Structural basis of the alternating-access mechanism in a bile acid transporter

By Xiaoming Zhou, Elena J. Levin, Yaping Pan, Jason G. McCoy, Ruchika Sharma, Brian Kloss, Renato Bruni, Matthias Quick & Ming Zhou.

Published in Nature 505(7484): 569-73 on January 23, 2014. PMID: 24317697. PMC4142352. Link to publication page.

Project: Conformational Dynamics of a Glutamate Transporter Homologue.

Figure 2. Structure and validation of the outward-open conformation of ASBTYf. a, The wild-type (left) and E254A (right) structures are shown side by side. Black lines correspond to the approximate position of the lipid bilayer inferred from the amphipathic helices. The core domain is marked with a blue silhouette, and regions acting as hinges in the conformational change between the two structures are marked with green arrows in the E254A structure. b, Cutaway view of the surfaces of the wild-type (left) and E254A (right) structures, showing the intracellular and extracellular cavities. Insets show key helices forming the interface between the panel and core domain; blue rectangles show the location of the interdomain interface in both structures. c, Surface representations of the core (left) and panel (right) domains of the wild-type ASBTYf structure. The sides of both domains facing the central cavity are coloured according to whether they are accessible to the cytoplasm in the wild-type structure (blue), accessible to the periplasm in the E254A structure (violet), or are solvent accessible in both conformations (green). A stick representation of TCA marks the location of the substrate in the ASBTNM structure. d, Cartoon representation of the wild-type ASBTYf structure with the locations of Thr 106, Val 123 and Ile 269 marked with spheres. e, SDS–polyacrylamide gel electrophoresis (SDS–PAGE) gel showing results of pegylation experiments for the three ASBTYf cysteine mutants. Pluses and minuses mark whether or not samples were incubated with mPEG-Mal-5K, were sonicated before pegylation to rupture the cell membranes, or were incubated with N-ethylmaleimide (NEM) before pegylation to prevent further modification of the cysteine residues.


Bile acids are synthesized from cholesterol in hepatocytes and secreted through the biliary tract into the small intestine, where they aid in absorption of lipids and fat-soluble vitamins. Through a process known as enterohepatic recirculation, more than 90% of secreted bile acids are then retrieved from the intestine and returned to the liver for resecretion. In humans, there are two Na(+)-dependent bile acid transporters involved in enterohepatic recirculation, the Na(+)-taurocholate co-transporting polypeptide (NTCP; also known as SLC10A1) expressed in hepatocytes, and the apical sodium-dependent bile acid transporter (ASBT; also known as SLC10A2) expressed on enterocytes in the terminal ileum. In recent years, ASBT has attracted much interest as a potential drug target for treatment of hypercholesterolaemia, because inhibition of ASBT reduces reabsorption of bile acids, thus increasing bile acid synthesis and consequently cholesterol consumption. However, a lack of three-dimensional structures of bile acid transporters hampers our ability to understand the molecular mechanisms of substrate selectivity and transport, and to interpret the wealth of existing functional data. The crystal structure of an ASBT homologue from Neisseria meningitidis (ASBT(NM)) in detergent was reported recently, showing the protein in an inward-open conformation bound to two Na(+) and a taurocholic acid. However, the structural changes that bring bile acid and Na(+) across the membrane are difficult to infer from a single structure. To understand the structural changes associated with the coupled transport of Na(+) and bile acids, here we solved two structures of an ASBT homologue from Yersinia frederiksenii (ASBTYf) in a lipid environment, which reveal that a large rigid-body rotation of a substrate-binding domain gives the conserved ‘crossover’ region, where two discontinuous helices cross each other, alternating accessibility from either side of the cell membrane. This result has implications for the location and orientation of the bile acid during transport, as well as for the translocation pathway for Na(+).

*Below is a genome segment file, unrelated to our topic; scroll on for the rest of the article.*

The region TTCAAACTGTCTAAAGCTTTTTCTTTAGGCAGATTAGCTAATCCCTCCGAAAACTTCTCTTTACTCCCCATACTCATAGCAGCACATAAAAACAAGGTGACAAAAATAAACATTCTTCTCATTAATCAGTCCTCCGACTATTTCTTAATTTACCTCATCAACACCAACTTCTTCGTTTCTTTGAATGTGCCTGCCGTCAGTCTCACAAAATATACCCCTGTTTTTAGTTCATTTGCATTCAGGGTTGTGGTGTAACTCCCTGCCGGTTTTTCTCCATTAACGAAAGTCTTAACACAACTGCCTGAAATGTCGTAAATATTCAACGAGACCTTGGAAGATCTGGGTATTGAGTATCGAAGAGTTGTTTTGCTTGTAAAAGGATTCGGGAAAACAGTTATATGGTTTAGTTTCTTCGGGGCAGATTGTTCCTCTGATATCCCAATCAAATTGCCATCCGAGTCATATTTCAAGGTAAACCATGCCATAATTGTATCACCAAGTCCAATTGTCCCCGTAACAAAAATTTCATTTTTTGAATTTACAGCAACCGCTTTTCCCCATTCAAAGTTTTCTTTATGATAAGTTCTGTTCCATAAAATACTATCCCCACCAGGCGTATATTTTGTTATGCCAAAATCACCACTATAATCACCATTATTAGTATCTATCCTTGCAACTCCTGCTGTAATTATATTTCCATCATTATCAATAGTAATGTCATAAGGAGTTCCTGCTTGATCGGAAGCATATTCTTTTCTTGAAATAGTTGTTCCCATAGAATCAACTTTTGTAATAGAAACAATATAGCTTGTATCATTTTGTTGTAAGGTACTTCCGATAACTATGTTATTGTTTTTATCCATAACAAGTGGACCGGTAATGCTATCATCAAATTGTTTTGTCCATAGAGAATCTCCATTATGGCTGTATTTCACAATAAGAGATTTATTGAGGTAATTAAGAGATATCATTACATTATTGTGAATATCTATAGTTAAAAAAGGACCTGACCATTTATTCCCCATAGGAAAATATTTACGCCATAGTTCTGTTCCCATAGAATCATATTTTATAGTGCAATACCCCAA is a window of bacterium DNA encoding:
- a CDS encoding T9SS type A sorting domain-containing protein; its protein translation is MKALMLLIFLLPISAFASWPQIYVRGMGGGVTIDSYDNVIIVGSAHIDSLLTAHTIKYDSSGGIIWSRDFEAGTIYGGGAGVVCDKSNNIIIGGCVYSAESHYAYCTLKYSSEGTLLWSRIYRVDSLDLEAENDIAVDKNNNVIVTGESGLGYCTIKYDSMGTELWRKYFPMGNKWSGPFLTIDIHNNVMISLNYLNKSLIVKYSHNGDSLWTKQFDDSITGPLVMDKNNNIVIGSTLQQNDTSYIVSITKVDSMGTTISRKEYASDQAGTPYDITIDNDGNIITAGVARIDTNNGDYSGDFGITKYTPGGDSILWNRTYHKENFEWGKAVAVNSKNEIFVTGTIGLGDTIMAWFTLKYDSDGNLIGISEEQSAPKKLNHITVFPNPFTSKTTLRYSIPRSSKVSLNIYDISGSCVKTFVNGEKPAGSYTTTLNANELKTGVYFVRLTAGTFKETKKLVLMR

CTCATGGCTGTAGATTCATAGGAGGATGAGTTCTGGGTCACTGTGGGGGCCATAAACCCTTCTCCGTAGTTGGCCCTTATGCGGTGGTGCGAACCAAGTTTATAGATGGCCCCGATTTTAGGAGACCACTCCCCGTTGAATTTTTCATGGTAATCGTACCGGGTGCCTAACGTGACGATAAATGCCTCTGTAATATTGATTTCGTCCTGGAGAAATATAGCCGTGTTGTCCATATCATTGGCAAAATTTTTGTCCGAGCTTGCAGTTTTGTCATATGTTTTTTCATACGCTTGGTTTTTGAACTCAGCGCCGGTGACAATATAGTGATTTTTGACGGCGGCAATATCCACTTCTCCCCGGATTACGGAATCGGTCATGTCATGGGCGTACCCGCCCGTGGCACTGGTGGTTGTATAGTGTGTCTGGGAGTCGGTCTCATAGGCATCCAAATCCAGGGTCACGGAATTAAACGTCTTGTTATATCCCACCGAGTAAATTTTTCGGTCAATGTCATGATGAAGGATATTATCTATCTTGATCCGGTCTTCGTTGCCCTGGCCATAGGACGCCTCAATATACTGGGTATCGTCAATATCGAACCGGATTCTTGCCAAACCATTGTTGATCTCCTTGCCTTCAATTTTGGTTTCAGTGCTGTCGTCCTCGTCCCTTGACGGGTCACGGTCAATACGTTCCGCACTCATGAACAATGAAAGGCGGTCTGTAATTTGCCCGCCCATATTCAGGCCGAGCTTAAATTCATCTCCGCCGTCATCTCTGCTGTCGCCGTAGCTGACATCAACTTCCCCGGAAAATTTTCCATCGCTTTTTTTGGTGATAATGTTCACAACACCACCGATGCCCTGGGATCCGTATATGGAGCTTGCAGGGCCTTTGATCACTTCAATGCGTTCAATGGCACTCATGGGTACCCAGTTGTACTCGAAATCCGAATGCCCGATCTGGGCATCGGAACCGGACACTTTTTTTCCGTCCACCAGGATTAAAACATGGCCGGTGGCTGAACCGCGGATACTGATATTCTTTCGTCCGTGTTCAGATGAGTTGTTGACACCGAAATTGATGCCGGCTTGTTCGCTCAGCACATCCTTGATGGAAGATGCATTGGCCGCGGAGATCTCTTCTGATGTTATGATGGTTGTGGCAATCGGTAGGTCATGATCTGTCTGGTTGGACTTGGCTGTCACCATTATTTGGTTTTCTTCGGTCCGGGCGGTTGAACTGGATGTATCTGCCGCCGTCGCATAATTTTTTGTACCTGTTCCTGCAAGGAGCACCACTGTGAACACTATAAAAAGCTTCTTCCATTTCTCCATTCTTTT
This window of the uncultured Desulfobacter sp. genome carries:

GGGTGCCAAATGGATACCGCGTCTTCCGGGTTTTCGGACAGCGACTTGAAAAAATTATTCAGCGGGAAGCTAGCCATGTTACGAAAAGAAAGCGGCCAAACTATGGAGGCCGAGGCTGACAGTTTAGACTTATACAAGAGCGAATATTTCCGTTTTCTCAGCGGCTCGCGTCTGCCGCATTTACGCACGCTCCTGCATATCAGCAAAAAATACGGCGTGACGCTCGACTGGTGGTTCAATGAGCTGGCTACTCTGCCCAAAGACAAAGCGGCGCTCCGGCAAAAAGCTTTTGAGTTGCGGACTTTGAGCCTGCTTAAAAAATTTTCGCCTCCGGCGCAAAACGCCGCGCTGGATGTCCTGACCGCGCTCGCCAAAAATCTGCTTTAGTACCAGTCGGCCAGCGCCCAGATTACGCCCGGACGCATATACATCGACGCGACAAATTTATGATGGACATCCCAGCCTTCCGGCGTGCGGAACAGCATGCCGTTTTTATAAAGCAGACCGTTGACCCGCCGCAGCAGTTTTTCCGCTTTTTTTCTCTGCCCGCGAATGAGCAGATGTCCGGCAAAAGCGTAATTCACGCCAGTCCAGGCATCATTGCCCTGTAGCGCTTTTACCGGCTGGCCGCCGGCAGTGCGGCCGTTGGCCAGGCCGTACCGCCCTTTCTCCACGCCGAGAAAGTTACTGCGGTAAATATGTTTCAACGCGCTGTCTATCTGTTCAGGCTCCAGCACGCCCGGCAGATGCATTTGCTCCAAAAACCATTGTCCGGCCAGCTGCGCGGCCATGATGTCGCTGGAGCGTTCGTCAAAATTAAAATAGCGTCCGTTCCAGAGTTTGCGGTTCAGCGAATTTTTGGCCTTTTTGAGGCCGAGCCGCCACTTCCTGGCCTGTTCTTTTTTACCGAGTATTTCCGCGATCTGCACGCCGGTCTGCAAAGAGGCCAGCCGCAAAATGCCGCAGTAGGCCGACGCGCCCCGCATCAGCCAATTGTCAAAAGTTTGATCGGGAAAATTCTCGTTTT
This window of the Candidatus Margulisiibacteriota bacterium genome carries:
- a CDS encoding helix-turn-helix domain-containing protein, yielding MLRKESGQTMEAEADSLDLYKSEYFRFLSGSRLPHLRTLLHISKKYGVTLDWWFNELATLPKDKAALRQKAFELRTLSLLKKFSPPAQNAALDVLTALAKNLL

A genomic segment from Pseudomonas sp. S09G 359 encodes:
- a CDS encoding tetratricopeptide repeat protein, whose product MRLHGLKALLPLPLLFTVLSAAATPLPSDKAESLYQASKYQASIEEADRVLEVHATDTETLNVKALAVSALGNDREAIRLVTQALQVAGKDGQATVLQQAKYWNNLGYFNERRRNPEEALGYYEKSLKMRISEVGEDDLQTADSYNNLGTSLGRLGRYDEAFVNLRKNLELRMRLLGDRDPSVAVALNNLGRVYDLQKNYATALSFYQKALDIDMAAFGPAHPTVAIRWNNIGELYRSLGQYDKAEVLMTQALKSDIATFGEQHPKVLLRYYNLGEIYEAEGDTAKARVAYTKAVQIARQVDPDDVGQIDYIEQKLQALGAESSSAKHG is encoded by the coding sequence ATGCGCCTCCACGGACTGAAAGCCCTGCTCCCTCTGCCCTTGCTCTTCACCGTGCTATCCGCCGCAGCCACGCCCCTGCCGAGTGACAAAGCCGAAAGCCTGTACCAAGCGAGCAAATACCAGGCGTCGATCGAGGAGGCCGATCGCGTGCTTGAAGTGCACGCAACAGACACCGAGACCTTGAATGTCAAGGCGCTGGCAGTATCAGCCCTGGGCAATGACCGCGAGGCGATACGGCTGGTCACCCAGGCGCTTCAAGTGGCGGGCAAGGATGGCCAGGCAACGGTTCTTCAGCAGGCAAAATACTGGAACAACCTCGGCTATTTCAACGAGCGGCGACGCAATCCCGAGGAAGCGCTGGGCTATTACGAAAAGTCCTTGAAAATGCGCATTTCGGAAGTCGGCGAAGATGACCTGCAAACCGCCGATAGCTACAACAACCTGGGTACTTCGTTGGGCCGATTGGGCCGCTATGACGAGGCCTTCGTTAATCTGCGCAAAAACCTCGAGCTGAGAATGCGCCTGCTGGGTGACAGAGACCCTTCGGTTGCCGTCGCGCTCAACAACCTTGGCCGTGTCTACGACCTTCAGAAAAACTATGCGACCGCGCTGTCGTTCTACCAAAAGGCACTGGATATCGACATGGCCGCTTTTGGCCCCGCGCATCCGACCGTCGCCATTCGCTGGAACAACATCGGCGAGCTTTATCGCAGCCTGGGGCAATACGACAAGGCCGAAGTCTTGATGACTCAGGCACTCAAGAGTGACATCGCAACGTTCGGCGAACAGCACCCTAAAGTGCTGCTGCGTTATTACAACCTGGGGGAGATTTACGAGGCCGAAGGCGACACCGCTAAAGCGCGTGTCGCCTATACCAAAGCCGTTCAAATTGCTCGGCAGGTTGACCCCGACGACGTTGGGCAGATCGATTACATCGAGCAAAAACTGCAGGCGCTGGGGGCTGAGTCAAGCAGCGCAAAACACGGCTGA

Figure 1. Function and crystal structure of ASBTYf

Figure 3. Proposed ASBTYf transport mechanism

Extended Data Figure 3. The wild-type ASBTYf structure is in a Na+-free state.